My hopes of a speedy liberation by an order of the first consul became weakened in December, on seeing nothing arrive to confirm them after a whole year's imprisonment. On the 17th I wrote to remind the captain-general that one year had elapsed; and requested him to consider that the chance of war rendered the arrival of despatches uncertain--that I was suffering an irretrievable loss of time, and very severely in my health, advancement, and every thing that man holds dear; I begged him to reflect, that the rights of the most severe justice would be ensured by sending me to France, where the decision of my fate was remitted; and where, should the judgment of the French government be favourable, it could be immediately followed by a return to my country and family, and the resumption of my peaceable labours. No answer being given at the end of a week, a second letter was sent, inclosing a copy of the extract from captain Baudin; and His Excellency was requested to compare the treatment of the French commander at Port Jackson with what I had received at Mauritius, and at least to give Mr. Aken and myself the liberty of some district in the island where we might take exercise, and find the amusement necessary to the re-establishment of our health; but neither of these letters obtained any reply, or the least notice.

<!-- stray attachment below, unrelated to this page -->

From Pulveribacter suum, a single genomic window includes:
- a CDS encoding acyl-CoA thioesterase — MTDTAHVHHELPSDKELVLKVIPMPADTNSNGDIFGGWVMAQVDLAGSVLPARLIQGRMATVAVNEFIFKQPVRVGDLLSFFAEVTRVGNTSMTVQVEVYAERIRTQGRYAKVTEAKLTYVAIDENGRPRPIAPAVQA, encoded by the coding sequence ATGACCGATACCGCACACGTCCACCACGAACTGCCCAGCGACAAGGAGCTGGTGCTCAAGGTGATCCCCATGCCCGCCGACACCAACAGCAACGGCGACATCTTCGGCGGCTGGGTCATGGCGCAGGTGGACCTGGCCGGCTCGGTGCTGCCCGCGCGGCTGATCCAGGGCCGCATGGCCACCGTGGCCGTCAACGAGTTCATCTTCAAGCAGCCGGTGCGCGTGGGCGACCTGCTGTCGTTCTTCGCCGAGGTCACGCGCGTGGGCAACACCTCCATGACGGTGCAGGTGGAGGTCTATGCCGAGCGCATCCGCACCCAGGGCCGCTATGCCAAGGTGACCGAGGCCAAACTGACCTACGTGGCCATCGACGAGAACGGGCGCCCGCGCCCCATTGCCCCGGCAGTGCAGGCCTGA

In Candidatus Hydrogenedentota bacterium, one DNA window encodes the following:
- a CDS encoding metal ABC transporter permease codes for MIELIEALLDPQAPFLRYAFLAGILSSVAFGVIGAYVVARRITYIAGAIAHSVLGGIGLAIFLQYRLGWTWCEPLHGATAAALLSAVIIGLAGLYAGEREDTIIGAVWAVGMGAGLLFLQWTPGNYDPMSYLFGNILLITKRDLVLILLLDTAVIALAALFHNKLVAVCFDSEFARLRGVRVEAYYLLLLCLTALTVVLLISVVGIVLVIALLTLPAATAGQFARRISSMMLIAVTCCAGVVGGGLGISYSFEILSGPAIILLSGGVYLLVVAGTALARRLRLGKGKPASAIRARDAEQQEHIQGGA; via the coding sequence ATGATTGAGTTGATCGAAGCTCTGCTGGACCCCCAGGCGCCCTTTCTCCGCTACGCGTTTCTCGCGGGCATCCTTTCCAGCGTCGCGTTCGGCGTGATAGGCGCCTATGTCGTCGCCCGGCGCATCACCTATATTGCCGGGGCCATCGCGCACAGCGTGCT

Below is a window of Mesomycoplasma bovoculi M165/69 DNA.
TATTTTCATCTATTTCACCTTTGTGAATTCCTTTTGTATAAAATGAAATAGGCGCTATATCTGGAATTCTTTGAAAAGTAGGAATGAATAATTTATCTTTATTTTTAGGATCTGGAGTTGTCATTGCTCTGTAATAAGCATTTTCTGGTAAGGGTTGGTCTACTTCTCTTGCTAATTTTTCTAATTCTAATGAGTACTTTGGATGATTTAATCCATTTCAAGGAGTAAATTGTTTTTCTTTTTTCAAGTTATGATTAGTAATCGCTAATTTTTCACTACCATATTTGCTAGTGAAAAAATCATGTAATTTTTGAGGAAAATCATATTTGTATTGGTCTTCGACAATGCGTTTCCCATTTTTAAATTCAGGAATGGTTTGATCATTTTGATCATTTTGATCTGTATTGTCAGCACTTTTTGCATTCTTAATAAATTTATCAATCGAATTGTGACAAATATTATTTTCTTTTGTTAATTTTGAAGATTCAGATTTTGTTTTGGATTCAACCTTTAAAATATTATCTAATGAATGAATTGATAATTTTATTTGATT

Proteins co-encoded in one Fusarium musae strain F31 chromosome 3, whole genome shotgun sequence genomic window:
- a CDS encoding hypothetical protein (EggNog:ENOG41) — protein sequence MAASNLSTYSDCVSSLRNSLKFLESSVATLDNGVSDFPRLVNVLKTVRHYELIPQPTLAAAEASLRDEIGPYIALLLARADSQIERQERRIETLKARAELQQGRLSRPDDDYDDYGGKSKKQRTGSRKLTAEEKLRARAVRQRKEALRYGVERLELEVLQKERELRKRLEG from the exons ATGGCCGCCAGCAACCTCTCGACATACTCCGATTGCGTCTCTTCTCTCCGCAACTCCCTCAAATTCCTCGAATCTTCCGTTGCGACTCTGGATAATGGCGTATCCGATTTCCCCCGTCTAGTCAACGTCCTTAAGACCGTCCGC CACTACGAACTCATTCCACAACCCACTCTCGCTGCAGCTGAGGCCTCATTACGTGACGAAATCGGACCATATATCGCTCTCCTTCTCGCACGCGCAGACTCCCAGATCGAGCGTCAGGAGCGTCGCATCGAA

Mr. Aken had been removed to the hospital in September, and after a stay of six weeks had returned, more from finding himself so ill accommodated and fed than from the improvement in his health. He now declined rapidly; [JANUARY 1805] and my own health was impaired by a constitutional gravelly complaint to which confinement had given accelerated force, and by a bilious disorder arising partly from the same cause, from the return of hot weather, and discouraging reflections on our prospects. We were therefore visited by Dr. Laborde, principal physician of the medical staff, who judged the air and exercises of the country to be the most certain means of restoration; and in order to our procuring them, he gave a certificate which I sent to general De Caen through colonel Monistrol, then become town major. No answer was returned; but after some days it was told me that Dr. Laborde had received a message from the general, desiring him not to interfere with matters which did not concern him; and this was the sole mark of attention paid to his certificate or to our situation.*